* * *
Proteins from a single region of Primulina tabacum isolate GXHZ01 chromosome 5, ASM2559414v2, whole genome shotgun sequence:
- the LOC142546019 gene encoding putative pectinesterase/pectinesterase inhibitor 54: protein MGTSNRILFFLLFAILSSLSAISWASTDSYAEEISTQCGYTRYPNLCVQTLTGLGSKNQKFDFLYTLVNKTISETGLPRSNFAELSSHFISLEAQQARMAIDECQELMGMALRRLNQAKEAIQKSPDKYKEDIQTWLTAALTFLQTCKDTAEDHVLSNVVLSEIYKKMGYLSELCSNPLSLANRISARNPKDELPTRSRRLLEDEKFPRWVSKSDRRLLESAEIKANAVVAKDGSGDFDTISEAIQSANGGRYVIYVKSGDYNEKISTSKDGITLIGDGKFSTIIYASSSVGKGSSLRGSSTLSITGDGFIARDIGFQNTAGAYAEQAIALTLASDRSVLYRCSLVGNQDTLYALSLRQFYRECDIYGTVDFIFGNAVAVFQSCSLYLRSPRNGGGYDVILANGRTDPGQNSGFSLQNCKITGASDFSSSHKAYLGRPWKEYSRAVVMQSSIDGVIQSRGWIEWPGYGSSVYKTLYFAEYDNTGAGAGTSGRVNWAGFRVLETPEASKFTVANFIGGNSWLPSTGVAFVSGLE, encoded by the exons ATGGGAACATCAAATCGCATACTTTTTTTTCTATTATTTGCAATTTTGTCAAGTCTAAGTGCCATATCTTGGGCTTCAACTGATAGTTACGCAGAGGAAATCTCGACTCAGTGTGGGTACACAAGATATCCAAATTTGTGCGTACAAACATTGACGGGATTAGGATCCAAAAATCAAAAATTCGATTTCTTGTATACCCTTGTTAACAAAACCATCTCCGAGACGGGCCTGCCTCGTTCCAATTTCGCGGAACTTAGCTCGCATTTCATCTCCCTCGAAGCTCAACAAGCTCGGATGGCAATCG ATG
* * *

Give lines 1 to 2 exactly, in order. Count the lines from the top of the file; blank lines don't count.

Proteins from a single region of Primulina tabacum isolate GXHZ01 chromosome 5, ASM2559414v2, whole genome shotgun sequence:
- the LOC142546019 gene encoding putative pectinesterase/pectinesterase inhibitor 54: protein MGTSNRILFFLLFAILSSLSAISWASTDSYAEEISTQCGYTRYPNLCVQTLTGLGSKNQKFDFLYTLVNKTISETGLPRSNFAELSSHFISLEAQQARMAIDECQELMGMALRRLNQAKEAIQKSPDKYKEDIQTWLTAALTFLQTCKDTAEDHVLSNVVLSEIYKKMGYLSELCSNPLSLANRISARNPKDELPTRSRRLLEDEKFPRWVSKSDRRLLESAEIKANAVVAKDGSGDFDTISEAIQSANGGRYVIYVKSGDYNEKISTSKDGITLIGDGKFSTIIYASSSVGKGSSLRGSSTLSITGDGFIARDIGFQNTAGAYAEQAIALTLASDRSVLYRCSLVGNQDTLYALSLRQFYRECDIYGTVDFIFGNAVAVFQSCSLYLRSPRNGGGYDVILANGRTDPGQNSGFSLQNCKITGASDFSSSHKAYLGRPWKEYSRAVVMQSSIDGVIQSRGWIEWPGYGSSVYKTLYFAEYDNTGAGAGTSGRVNWAGFRVLETPEASKFTVANFIGGNSWLPSTGVAFVSGLE, encoded by the exons ATGGGAACATCAAATCGCATACTTTTTTTTCTATTATTTGCAATTTTGTCAAGTCTAAGTGCCATATCTTGGGCTTCAACTGATAGTTACGCAGAGGAAATCTCGACTCAGTGTGGGTACACAAGATATCCAAATTTGTGCGTACAAACATTGACGGGATTAGGATCCAAAAATCAAAAATTCGATTTCTTGTATACCCTTGTTAACAAAACCATCTCCGAGACGGGCCTGCCTCGTTCCAATTTCGCGGAACTTAGCTCGCATTTCATCTCCCTCGAAGCTCAACAAGCTCGGATGGCAATCG ATG